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Paul Miller talks about going off the internet for a year which is unheard of for his generation. in this video. Interesting perspective.

After watching, I was presented with some statements and I have responded to them below.

I have to say I prefer physical reality to virtual reality. However, it moves too slowly for me and I crave the speed of being virtual. I think this change in me has been insidious but it is undeniable.

--It has pulled our focus away from daily living, from enjoying the small details of life when your quiet with your thoughts and being mindful.

I am actually in close agreement with this statement...but since I am asked to counter it I will say that I am currently having a period of time when my mindfulness is improved by my exposure to social media. I learned of a 21 day meditation created by Deepak Chopra because I follow him on Facebook and on Twitter. I joined the thousands that are meditating during these 21 days. I believe that I would not have meditated without this social media instigation. I also believe that the synchronous meditation of all these people would not have occurred without social media and I further believe that the joint meditation of so many people can have a real impact on our society. This would not have happened without social media. If it was announced on TV, it could have happened but I can’t imagine that such a thing would be announced broadly except via social media.

--It wastes precious time and energy.

Now this one I am in disagreement with. It takes a lot more time and energy to make a phone call than it does to text someone. When trying to meet up with someone in a public space, this saves frustration if you can text someone and say “arrived” or “5 minutes from there” or “where are you?” rather than call someone up and speak in complete sentences. Having a Twitter announcement go out to a group of people is more efficient than any other way I can think of to immediately inform a group of your current status. With major family announcements like funeral notifications, I use Facebook. It saves on a lot of difficult phone calls. Social media can be very helpful for keeping tabs on the events in other people’s lives without having to interrupt your own to touch base. Many of my check-ins with social media occur at the time of day that might be quite inconvenient for those people I’m checking in with. With my new AT Lab Log housed as a Facebook group. I have noticed activity when I am not online. I can respond at a time more convenient for me. At work, my student workers sometimes need flexible schedules due to their schoolwork which must be their top priority. They check in with me via social media and I have a better understanding of their life balance because of it.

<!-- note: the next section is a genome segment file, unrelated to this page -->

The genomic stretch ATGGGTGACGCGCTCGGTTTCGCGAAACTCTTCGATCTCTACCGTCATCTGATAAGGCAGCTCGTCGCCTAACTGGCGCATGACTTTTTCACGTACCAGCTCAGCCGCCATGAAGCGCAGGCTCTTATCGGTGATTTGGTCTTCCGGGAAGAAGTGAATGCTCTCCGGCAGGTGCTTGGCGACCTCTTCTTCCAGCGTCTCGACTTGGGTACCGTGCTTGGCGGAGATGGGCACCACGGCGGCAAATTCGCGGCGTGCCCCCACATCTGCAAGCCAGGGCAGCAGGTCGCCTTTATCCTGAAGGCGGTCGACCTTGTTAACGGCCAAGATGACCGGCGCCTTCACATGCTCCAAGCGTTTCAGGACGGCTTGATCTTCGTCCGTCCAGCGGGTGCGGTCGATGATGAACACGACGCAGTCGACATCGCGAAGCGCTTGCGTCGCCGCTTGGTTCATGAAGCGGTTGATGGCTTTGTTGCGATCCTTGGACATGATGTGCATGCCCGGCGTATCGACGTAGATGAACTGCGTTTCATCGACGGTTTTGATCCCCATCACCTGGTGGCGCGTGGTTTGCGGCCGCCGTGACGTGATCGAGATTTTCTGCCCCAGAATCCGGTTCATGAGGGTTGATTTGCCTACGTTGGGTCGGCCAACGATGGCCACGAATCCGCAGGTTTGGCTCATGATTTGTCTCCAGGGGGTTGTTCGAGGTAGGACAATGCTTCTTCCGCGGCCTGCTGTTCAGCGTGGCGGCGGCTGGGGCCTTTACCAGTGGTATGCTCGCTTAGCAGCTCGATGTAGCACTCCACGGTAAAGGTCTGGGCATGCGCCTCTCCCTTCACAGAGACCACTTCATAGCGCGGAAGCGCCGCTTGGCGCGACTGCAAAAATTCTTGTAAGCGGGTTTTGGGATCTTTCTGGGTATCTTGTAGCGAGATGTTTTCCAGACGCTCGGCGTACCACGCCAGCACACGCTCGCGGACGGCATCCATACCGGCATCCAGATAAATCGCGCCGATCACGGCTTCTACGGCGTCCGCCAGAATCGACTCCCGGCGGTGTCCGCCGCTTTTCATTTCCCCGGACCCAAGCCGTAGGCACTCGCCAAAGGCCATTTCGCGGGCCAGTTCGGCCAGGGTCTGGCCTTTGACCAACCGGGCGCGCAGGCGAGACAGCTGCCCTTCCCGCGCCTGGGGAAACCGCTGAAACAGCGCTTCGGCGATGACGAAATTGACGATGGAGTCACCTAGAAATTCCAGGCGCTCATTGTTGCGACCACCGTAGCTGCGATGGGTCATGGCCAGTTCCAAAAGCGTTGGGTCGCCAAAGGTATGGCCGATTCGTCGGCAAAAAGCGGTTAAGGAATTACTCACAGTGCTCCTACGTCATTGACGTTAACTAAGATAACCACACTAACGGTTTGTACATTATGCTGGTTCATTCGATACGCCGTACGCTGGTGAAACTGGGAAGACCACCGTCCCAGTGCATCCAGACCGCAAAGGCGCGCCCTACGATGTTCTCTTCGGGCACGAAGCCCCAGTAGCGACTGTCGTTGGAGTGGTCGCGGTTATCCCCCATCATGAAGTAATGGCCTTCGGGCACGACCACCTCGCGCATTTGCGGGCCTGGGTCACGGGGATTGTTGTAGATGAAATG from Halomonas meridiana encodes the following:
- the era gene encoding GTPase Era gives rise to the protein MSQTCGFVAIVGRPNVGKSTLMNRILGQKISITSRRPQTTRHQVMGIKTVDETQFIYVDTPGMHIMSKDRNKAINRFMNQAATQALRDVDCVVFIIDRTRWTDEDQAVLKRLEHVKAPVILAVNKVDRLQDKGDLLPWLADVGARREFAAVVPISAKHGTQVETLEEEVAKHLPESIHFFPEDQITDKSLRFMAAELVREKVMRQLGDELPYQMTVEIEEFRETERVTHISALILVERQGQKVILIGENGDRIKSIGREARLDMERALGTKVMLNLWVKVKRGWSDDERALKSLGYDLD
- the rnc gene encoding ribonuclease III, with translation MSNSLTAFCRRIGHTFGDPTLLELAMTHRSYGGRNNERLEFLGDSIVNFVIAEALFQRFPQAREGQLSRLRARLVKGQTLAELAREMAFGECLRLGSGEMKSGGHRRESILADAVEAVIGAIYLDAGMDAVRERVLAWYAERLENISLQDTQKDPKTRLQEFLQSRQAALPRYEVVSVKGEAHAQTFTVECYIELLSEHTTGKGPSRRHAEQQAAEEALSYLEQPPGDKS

--It causes grief and anxiety then we compare the lives of our social acquaintances to our own life.

It’s a pity that people feel the need to do this. I do not. If people are comparing themselves to others on social media, they probably do the same thing in their physical environments. At least on social media, you can find many members of your specific tribe easily. A small town kid who finds he is something of an outcast due to his sexual preference or disability or another stigmatized group may not know who to reach out to. Online, he could find others who are similar and be able to form a community in that way. Being anxious, an outcast, a loner or bullied has always been a problem with younger members of our world. Having social media in our lives is not the cause of those situations. Because of the sheer numbers on social media, it is LESS likely that you will feel alone in this world. I suppose a new skill that children need to be taught is to be less mindful of the number of followers, online friends or views they have and to pay more attention to real communication to those that ARE following or viewing.

--It does not begin to represent the whole picture of a persons life. It only represents a small controlled, socially acceptable glimpse.

I cannot with any conscience counter this statement since I agree with it. The reflections of our lives that are present online in social media are only the slice, big or small, that we present to the world. They do not show the whole picture. We choose to represent ourselves online in our own way and hide aspects that we deem private.

However, this is also true in our physical world. Our public persona does not begin to represent the whole picture of our lives. This is not a bad thing. We reveal what we want to about ourselves when and where we see it as appropriate. This is part of our civilization. We may have habits, beliefs, dreams, health issues and relationships that we hide from many social circles to which we belong.

One last thing about the video that I wanted to respond to was this: a year is not enough time to determine the effects of being offline...especially when one plans to go back online after a year. There is an end to it. Paul's behavior might have been quite different if he lost access to the internet permanently.

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